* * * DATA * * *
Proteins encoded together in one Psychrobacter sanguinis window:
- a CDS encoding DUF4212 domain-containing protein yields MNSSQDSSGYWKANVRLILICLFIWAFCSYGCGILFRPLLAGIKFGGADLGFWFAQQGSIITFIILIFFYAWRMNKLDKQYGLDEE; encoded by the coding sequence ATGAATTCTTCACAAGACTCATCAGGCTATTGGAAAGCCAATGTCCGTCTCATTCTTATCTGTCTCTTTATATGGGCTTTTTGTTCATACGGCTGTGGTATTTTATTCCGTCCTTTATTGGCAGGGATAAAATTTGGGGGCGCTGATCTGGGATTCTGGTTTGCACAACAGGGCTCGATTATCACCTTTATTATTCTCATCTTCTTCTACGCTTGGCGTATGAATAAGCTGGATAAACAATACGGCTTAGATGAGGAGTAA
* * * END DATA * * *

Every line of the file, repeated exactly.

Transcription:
Proteins encoded together in one Psychrobacter sanguinis window:
- a CDS encoding DUF4212 domain-containing protein yields MNSSQDSSGYWKANVRLILICLFIWAFCSYGCGILFRPLLAGIKFGGADLGFWFAQQGSIITFIILIFFYAWRMNKLDKQYGLDEE; encoded by the coding sequence ATGAATTCTTCACAAGACTCATCAGGCTATTGGAAAGCCAATGTCCGTCTCATTCTTATCTGTCTCTTTATATGGGCTTTTTGTTCATACGGCTGTGGTATTTTATTCCGTCCTTTATTGGCAGGGATAAAATTTGGGGGCGCTGATCTGGGATTCTGGTTTGCACAACAGGGCTCGATTATCACCTTTATTATTCTCATCTTCTTCTACGCTTGGCGTATGAATAAGCTGGATAAACAATACGGCTTAGATGAGGAGTAA